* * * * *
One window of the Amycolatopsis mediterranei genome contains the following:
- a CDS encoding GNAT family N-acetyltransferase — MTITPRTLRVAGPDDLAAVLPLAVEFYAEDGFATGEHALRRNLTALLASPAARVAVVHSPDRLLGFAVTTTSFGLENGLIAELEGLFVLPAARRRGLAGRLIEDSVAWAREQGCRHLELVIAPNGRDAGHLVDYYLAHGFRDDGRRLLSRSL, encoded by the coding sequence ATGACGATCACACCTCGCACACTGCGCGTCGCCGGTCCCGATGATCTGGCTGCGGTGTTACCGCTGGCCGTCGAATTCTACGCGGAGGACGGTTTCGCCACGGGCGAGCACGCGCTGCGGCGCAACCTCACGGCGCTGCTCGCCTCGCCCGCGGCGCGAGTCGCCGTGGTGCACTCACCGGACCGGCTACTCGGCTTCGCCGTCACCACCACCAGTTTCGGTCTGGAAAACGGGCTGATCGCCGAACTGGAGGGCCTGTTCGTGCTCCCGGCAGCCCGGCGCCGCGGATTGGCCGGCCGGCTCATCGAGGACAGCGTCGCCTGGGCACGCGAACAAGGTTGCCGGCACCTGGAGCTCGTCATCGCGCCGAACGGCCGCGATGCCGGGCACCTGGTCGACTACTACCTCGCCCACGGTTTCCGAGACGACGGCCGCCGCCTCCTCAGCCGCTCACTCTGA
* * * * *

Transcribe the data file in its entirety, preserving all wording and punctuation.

One window of the Amycolatopsis mediterranei genome contains the following:
- a CDS encoding GNAT family N-acetyltransferase — MTITPRTLRVAGPDDLAAVLPLAVEFYAEDGFATGEHALRRNLTALLASPAARVAVVHSPDRLLGFAVTTTSFGLENGLIAELEGLFVLPAARRRGLAGRLIEDSVAWAREQGCRHLELVIAPNGRDAGHLVDYYLAHGFRDDGRRLLSRSL, encoded by the coding sequence ATGACGATCACACCTCGCACACTGCGCGTCGCCGGTCCCGATGATCTGGCTGCGGTGTTACCGCTGGCCGTCGAATTCTACGCGGAGGACGGTTTCGCCACGGGCGAGCACGCGCTGCGGCGCAACCTCACGGCGCTGCTCGCCTCGCCCGCGGCGCGAGTCGCCGTGGTGCACTCACCGGACCGGCTACTCGGCTTCGCCGTCACCACCACCAGTTTCGGTCTGGAAAACGGGCTGATCGCCGAACTGGAGGGCCTGTTCGTGCTCCCGGCAGCCCGGCGCCGCGGATTGGCCGGCCGGCTCATCGAGGACAGCGTCGCCTGGGCACGCGAACAAGGTTGCCGGCACCTGGAGCTCGTCATCGCGCCGAACGGCCGCGATGCCGGGCACCTGGTCGACTACTACCTCGCCCACGGTTTCCGAGACGACGGCCGCCGCCTCCTCAGCCGCTCACTCTGA